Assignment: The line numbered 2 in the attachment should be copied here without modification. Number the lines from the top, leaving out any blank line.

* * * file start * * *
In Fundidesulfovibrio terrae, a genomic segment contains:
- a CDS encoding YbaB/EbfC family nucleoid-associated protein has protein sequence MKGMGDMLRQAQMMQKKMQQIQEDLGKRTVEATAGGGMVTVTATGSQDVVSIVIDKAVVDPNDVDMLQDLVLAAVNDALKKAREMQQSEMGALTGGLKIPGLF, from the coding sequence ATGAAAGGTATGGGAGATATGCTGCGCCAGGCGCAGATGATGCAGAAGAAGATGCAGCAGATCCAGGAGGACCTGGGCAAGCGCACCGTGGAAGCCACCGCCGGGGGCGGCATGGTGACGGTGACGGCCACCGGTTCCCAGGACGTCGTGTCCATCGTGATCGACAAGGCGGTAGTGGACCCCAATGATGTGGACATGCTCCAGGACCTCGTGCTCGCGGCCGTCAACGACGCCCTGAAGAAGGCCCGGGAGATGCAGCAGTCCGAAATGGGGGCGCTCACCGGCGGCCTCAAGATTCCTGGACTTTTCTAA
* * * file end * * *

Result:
- a CDS encoding YbaB/EbfC family nucleoid-associated protein has protein sequence MKGMGDMLRQAQMMQKKMQQIQEDLGKRTVEATAGGGMVTVTATGSQDVVSIVIDKAVVDPNDVDMLQDLVLAAVNDALKKAREMQQSEMGALTGGLKIPGLF, from the coding sequence ATGAAAGGTATGGGAGATATGCTGCGCCAGGCGCAGATGATGCAGAAGAAGATGCAGCAGATCCAGGAGGACCTGGGCAAGCGCACCGTGGAAGCCACCGCCGGGGGCGGCATGGTGACGGTGACGGCCACCGGTTCCCAGGACGTCGTGTCCATCGTGATCGACAAGGCGGTAGTGGACCCCAATGATGTGGACATGCTCCAGGACCTCGTGCTCGCGGCCGTCAACGACGCCCTGAAGAAGGCCCGGGAGATGCAGCAGTCCGAAATGGGGGCGCTCACCGGCGGCCTCAAGATTCCTGGACTTTTCTAA